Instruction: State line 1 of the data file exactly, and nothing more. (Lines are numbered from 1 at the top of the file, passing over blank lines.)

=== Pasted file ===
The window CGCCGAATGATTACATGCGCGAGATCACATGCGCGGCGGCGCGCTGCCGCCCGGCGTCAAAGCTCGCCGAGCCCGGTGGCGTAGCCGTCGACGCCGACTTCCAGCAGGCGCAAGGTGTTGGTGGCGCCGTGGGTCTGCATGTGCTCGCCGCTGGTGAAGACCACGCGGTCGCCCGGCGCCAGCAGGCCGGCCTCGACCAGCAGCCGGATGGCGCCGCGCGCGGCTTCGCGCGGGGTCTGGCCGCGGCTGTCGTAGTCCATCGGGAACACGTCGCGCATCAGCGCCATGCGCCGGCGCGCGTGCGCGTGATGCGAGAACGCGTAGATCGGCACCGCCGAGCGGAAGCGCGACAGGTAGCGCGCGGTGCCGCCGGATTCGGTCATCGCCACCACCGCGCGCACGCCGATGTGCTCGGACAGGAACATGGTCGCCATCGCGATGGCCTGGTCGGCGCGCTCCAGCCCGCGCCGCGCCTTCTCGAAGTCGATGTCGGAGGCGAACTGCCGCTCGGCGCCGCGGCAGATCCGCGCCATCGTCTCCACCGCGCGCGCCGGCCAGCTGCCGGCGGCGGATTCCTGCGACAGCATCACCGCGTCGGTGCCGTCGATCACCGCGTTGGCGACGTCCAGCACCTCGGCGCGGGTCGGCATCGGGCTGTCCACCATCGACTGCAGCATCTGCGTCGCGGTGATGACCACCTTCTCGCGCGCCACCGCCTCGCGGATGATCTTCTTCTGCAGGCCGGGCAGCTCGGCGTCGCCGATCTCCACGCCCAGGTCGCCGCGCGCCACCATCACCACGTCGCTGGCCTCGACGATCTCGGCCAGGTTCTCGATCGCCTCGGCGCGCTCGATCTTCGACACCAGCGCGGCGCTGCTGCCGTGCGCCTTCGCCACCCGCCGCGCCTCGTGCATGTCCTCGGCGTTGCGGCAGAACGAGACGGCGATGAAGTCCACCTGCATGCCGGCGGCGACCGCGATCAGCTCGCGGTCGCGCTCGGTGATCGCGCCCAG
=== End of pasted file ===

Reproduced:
The window CGCCGAATGATTACATGCGCGAGATCACATGCGCGGCGGCGCGCTGCCGCCCGGCGTCAAAGCTCGCCGAGCCCGGTGGCGTAGCCGTCGACGCCGACTTCCAGCAGGCGCAAGGTGTTGGTGGCGCCGTGGGTCTGCATGTGCTCGCCGCTGGTGAAGACCACGCGGTCGCCCGGCGCCAGCAGGCCGGCCTCGACCAGCAGCCGGATGGCGCCGCGCGCGGCTTCGCGCGGGGTCTGGCCGCGGCTGTCGTAGTCCATCGGGAACACGTCGCGCATCAGCGCCATGCGCCGGCGCGCGTGCGCGTGATGCGAGAACGCGTAGATCGGCACCGCCGAGCGGAAGCGCGACAGGTAGCGCGCGGTGCCGCCGGATTCGGTCATCGCCACCACCGCGCGCACGCCGATGTGCTCGGACAGGAACATGGTCGCCATCGCGATGGCCTGGTCGGCGCGCTCCAGCCCGCGCCGCGCCTTCTCGAAGTCGATGTCGGAGGCGAACTGCCGCTCGGCGCCGCGGCAGATCCGCGCCATCGTCTCCACCGCGCGCGCCGGCCAGCTGCCGGCGGCGGATTCCTGCGACAGCATCACCGCGTCGGTGCCGTCGATCACCGCGTTGGCGACGTCCAGCACCTCGGCGCGGGTCGGCATCGGGCTGTCCACCATCGACTGCAGCATCTGCGTCGCGGTGATGACCACCTTCTCGCGCGCCACCGCCTCGCGGATGATCTTCTTCTGCAGGCCGGGCAGCTCGGCGTCGCCGATCTCCACGCCCAGGTCGCCGCGCGCCACCATCACCACGTCGCTGGCCTCGACGATCTCGGCCAGGTTCTCGATCGCCTCGGCGCGCTCGATCTTCGACACCAGCGCGGCGCTGCTGCCGTGCGCCTTCGCCACCCGCCGCGCCTCGTGCATGTCCTCGGCGTTGCGGCAGAACGAGACGGCGATGAAGTCCACCTGCATGCCGGCGGCGACCGCGATCAGCTCGCGGTCGCGCTCGGTGATCGCGCCCAG